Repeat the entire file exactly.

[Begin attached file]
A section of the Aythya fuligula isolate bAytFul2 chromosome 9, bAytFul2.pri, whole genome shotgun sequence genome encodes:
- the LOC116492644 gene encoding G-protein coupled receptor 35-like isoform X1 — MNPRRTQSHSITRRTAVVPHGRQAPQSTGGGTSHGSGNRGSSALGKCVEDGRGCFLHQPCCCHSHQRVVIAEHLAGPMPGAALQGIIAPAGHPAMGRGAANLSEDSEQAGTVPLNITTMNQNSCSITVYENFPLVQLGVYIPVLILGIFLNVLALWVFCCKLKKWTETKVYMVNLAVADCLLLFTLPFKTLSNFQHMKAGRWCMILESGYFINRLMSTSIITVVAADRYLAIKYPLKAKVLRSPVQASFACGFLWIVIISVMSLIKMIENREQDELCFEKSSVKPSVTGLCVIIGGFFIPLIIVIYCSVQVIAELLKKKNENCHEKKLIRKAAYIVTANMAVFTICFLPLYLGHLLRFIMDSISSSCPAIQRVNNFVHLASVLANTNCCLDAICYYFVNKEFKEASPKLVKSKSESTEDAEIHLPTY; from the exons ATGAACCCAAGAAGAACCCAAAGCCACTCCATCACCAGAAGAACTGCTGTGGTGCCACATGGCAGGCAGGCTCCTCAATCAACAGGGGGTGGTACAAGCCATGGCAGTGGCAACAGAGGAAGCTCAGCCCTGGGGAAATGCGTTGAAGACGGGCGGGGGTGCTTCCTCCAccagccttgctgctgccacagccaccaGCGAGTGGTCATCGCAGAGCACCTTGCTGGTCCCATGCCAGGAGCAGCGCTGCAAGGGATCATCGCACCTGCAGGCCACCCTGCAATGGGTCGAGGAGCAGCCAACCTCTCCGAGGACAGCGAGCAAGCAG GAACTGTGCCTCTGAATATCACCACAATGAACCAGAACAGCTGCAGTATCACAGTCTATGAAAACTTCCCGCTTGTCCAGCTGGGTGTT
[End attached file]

A section of the Aythya fuligula isolate bAytFul2 chromosome 9, bAytFul2.pri, whole genome shotgun sequence genome encodes:
- the LOC116492644 gene encoding G-protein coupled receptor 35-like isoform X1 — MNPRRTQSHSITRRTAVVPHGRQAPQSTGGGTSHGSGNRGSSALGKCVEDGRGCFLHQPCCCHSHQRVVIAEHLAGPMPGAALQGIIAPAGHPAMGRGAANLSEDSEQAGTVPLNITTMNQNSCSITVYENFPLVQLGVYIPVLILGIFLNVLALWVFCCKLKKWTETKVYMVNLAVADCLLLFTLPFKTLSNFQHMKAGRWCMILESGYFINRLMSTSIITVVAADRYLAIKYPLKAKVLRSPVQASFACGFLWIVIISVMSLIKMIENREQDELCFEKSSVKPSVTGLCVIIGGFFIPLIIVIYCSVQVIAELLKKKNENCHEKKLIRKAAYIVTANMAVFTICFLPLYLGHLLRFIMDSISSSCPAIQRVNNFVHLASVLANTNCCLDAICYYFVNKEFKEASPKLVKSKSESTEDAEIHLPTY; from the exons ATGAACCCAAGAAGAACCCAAAGCCACTCCATCACCAGAAGAACTGCTGTGGTGCCACATGGCAGGCAGGCTCCTCAATCAACAGGGGGTGGTACAAGCCATGGCAGTGGCAACAGAGGAAGCTCAGCCCTGGGGAAATGCGTTGAAGACGGGCGGGGGTGCTTCCTCCAccagccttgctgctgccacagccaccaGCGAGTGGTCATCGCAGAGCACCTTGCTGGTCCCATGCCAGGAGCAGCGCTGCAAGGGATCATCGCACCTGCAGGCCACCCTGCAATGGGTCGAGGAGCAGCCAACCTCTCCGAGGACAGCGAGCAAGCAG GAACTGTGCCTCTGAATATCACCACAATGAACCAGAACAGCTGCAGTATCACAGTCTATGAAAACTTCCCGCTTGTCCAGCTGGGTGTT